It’s the American way!

In the last blog post, “Enough is enough,” we talked about a charitable organization that annually sends millions of shoeboxes filled with trinkets, socks, and candy to Third World children with the claim that it was doing immeasurable good for the recipients.

In point of fact, it does far less good that it claims to do. The flood of boxes damages local, indigenous economies, and the American-made goods can be puzzling to their child recipients.

But worse than all this is the fact that this project is looked over by a CEO making over $800,000 a year. Add to that fact the insulting claim that this man makes to be a disciple of Jesus, and you have the ingredients for a story about greed.

To speak of such obscene wealth in the same sentence as Christian service is oxymoronic. It’s like saying that Mother Teresa and Donald Trump are synonymous. Or saying the praying pastors standing around the Resolute Desk, in front of cameras, is similar to Jesus praying alone in the Garden or telling his disciples to pray in a closet.

The Bible is literally filled with instructions about living in the world with generosity and compassion. “Love of money,” Jesus says, “is the root of all kinds of evil.” “It’s easier for a huge camel to go through the tiniest opening than for a rich man to enter heaven,” he warns.

‘Sell all you have and give it to the poor” Jesus once told a wealthy man. It’s not what a Wall Street Banker or the owner of multiple houses or yachts wants to hear. The wealthy man, we are told, “went away sadly because he had great wealth.”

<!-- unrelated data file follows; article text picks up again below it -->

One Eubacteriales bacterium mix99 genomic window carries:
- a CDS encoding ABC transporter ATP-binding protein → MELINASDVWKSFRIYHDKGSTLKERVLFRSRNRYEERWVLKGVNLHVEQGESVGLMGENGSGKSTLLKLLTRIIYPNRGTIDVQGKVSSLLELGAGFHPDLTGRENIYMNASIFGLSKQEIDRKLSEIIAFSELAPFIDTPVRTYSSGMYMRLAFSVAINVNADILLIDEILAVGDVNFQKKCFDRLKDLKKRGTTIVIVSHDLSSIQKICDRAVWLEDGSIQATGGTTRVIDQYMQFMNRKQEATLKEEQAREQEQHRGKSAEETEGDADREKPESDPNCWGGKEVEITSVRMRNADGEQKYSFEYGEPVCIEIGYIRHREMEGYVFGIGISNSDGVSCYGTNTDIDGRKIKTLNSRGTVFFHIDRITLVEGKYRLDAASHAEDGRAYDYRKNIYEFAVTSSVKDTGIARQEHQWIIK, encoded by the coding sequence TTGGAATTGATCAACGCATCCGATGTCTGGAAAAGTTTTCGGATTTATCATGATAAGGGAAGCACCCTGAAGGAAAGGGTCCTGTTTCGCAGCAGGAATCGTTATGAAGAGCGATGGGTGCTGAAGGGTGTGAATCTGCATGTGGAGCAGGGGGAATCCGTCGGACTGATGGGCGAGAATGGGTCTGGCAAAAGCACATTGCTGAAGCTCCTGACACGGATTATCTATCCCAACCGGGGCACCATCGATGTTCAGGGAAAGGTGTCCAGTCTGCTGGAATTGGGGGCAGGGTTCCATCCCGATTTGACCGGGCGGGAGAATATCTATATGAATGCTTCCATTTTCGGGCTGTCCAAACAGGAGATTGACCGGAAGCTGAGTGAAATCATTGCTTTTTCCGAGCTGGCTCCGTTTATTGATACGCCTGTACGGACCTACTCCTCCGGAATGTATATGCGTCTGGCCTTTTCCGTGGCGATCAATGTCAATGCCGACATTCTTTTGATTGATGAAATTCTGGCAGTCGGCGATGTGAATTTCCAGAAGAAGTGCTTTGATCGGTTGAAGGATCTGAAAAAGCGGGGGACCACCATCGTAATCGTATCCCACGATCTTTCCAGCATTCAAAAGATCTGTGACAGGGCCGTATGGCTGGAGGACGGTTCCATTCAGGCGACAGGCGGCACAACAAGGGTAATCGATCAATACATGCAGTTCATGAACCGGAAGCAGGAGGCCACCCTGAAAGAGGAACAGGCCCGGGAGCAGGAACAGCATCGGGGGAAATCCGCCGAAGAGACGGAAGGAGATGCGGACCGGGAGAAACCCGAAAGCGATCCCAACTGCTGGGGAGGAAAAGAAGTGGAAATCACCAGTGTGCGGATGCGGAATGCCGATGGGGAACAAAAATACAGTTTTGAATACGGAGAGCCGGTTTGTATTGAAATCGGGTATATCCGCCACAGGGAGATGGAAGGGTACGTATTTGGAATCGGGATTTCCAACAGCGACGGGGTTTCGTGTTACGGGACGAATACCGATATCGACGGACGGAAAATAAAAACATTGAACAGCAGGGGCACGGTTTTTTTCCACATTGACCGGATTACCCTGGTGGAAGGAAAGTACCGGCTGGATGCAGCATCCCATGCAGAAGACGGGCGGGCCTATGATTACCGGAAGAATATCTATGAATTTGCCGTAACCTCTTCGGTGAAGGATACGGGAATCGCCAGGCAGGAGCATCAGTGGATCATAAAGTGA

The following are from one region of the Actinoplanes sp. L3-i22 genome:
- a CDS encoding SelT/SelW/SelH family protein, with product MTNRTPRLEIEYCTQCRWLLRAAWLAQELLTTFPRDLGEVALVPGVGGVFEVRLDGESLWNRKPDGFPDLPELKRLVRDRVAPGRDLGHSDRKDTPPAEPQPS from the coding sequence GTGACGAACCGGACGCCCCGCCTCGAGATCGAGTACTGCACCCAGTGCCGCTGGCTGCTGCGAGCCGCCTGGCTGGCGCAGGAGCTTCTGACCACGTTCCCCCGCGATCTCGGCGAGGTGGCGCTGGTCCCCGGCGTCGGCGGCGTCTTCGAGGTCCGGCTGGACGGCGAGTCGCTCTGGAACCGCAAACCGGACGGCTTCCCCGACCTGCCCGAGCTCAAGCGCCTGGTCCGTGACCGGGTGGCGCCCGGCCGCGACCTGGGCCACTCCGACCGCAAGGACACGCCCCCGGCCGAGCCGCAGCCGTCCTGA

The Bible is very clear. “Let the little children come to me [and don’t put them in cages],” Jesus said. Moses instructed his people to leave unharvested grain around the edges of their fields so that the poor would have something to pick. Similarly, aliens were to be treated with the same grace and compassion as the rest of the nation.

There’s something sickening about a person who claims to be a disciple of Jesus but hoards money and justifies token kindness toward others. Instead of lining the pockets of a wealthy CEO pastor, how about considering a group that builds homes for the poor, or digs wells for the thirsty or gives bread to the hungry. All without a greedy, grasping, hypocritical CEO.

That would be something to be pleased with.

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